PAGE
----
Body for Life, the Universe, and Everything

Being a description of the author's thoughts on the experience of participating in the "Body for Life" Challenge, questions of great philosophical import, and randomly selected topics of no significance whatsoever

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Location: Missouri, United States

In no particular order, I'm a professional lettering artist, a yoga practitioner, a cat lover, a vegetarian, a reader of everything from books to cereal boxes, married to a very attractive guy named Tom (nope, no kids), an exercise enthusiast, and a lot of other things I don't care to admit in a public forum. I have a BS in applied math that I haven't used in over 10 years, and I can put both feet behind my head. What else would you like to know?

Monday, December 11, 2006

Guilt and Circuses

Sunday was not a good day for me emotion-wise. I was out of sorts when I woke up and it just went downhill from there. In the afternoon I was explaining to Tom that part of my near-perpetual depression is that I feel guilty about everything.

"When I wake up, I feel guilty that I slept so late," I told him. "When I'm cleaning the bathrooms," (something I do almost every day) "I feel guilty that I haven't learned to do it faster--it takes five minutes per bathroom. When I'm doing something for my business, I feel guilty that I didn't do it earlier, because I always procrastinate on that stuff. I always feel guilty any time I spend money, no matter what I spend it on--groceries or socks or cat litter. When I cook dinner, I feel guilty that it takes me two hours to make a meal, and I also feel guilty that I have never reconciled myself to having to do it, so I resent the necessity. Whenever I'm doing household chores of any kind, I feel guilty for spending so much time on trivia instead of doing stuff for my business so that I might actually make a positive difference in the world. When I read, I feel incredibly guilty that I'm not doing something productive." I paused, and then continued.

"Remember early in our relationship, when you joked that I couldn't possibly have all that much guilt to deal with, because I'm not Catholic, and Catholics--especially Catholic mothers--have cornered the market on experiencing and spreading guilt? I thought you were wrong, but I didn't want to argue with you about it at the time."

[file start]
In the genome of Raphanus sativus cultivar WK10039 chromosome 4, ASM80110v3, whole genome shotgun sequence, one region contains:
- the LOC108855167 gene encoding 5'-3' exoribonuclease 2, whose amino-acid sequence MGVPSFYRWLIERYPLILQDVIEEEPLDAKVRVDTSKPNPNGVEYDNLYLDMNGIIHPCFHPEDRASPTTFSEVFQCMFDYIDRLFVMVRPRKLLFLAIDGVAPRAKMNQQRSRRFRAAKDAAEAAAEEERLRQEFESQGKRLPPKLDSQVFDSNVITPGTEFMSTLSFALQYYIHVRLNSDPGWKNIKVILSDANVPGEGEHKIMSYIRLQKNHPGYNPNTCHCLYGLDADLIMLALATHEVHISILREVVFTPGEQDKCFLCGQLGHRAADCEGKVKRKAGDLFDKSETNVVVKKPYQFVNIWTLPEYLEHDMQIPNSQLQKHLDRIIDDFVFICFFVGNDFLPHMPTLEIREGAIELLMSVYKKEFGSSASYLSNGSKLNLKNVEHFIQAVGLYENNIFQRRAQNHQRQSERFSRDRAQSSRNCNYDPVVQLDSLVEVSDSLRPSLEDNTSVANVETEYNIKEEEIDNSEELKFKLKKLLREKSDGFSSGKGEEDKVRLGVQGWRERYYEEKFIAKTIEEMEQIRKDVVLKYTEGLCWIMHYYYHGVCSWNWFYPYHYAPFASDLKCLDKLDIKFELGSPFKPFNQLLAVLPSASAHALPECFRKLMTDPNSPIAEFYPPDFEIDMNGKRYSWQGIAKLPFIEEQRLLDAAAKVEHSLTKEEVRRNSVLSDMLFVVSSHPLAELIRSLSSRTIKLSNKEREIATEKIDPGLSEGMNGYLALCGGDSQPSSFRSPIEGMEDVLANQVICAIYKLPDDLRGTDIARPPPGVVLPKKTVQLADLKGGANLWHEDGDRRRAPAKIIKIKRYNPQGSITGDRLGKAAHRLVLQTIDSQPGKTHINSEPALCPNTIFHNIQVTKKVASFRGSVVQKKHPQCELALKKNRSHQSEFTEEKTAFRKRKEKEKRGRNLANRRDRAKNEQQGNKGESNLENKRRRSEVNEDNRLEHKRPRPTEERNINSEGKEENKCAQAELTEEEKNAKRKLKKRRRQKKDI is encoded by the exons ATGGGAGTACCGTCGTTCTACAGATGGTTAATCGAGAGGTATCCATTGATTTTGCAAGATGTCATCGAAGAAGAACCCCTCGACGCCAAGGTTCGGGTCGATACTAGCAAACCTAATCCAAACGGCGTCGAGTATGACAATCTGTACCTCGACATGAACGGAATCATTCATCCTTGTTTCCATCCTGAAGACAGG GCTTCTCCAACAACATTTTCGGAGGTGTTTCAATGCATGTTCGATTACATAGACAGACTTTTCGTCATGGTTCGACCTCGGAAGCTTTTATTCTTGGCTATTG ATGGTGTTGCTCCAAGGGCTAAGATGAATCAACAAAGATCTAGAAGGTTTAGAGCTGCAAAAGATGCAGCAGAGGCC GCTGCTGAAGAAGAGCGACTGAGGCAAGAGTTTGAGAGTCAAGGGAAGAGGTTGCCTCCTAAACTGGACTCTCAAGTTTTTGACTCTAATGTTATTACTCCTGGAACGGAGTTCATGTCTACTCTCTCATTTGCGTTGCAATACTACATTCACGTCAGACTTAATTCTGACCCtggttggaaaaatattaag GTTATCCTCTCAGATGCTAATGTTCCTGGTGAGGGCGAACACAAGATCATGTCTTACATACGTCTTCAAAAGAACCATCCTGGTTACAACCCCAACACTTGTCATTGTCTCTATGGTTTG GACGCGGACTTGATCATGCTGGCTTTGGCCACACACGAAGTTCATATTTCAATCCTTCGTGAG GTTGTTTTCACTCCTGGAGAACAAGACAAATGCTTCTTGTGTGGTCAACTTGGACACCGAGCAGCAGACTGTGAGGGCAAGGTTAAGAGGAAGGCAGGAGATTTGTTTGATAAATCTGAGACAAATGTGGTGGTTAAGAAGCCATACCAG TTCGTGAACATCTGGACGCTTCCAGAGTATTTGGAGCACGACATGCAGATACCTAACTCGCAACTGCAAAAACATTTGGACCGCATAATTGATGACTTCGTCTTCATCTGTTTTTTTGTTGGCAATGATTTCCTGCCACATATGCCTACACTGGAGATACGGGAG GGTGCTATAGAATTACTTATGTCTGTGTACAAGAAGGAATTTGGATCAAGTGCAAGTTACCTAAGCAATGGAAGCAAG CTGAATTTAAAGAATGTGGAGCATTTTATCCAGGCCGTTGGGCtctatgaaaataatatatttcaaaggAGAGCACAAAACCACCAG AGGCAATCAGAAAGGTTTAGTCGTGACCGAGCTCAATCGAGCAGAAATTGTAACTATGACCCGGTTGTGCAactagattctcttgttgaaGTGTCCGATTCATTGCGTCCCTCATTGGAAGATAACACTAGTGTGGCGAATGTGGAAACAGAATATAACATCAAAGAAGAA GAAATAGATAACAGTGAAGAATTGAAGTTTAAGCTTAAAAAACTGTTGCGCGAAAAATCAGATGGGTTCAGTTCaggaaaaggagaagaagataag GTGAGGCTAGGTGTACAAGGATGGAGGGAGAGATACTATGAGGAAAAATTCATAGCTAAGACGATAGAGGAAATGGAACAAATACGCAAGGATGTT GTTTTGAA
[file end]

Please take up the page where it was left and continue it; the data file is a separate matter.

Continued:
He smiled wryly. "Where could you have possibly gotten all this guilt?" he inquired rhetorically. "Who could have trained you to feel this way? Who could it possibly be?"

I knew exactly what he was talking about. After my father died, when I was seven years old and my brother was two, we were raised exclusively by our mother. I not only look like her, I have inherited many of her personality traits. Not all, but many. I have a lot of good things from her, but many of the things about me that drive Tom (and other people) crazy come from her too. She trained me well. For example, I did not understand until I was about thirty years old that it isn't normal for kids to be put through the third degree and treated as though they had committed a crime if they bring home a report card with five A's and one B. (To be fair, I must mention that for straight A's, which was my standard report card score through the end of high school, I got to choose a restaurant and we would go out to dinner. Unlike many of my classmates' parents, my mother did not believe in rewarding children with money, which was fine by me.) The flak I got when I flunked out of college after my freshman year was not any worse than the "bad" report-card hullabaloo, although it lasted longer. (I switched colleges after that notable failure and subsequently did pretty well. I have the dubious honor of being one of the few college graduates to possess a transcript containing the line, "Removed from academic probation," immediately followed by the line "Placed on Honor Roll," all for the same semester. Tom is another member of this exclusive club.) :-) One of my college friends met my mother for the first time after several years of hearing me talk about her. Later this friend said to me, "Y'know, until I met her for myself, I always believed you were exaggerating when you talked about your mother...."

I returned Tom's wry smile. "Who, indeed?"

"Your mother," he said, with the gravity of one issuing a solemn pronouncement, "could have been the mother of the pope."


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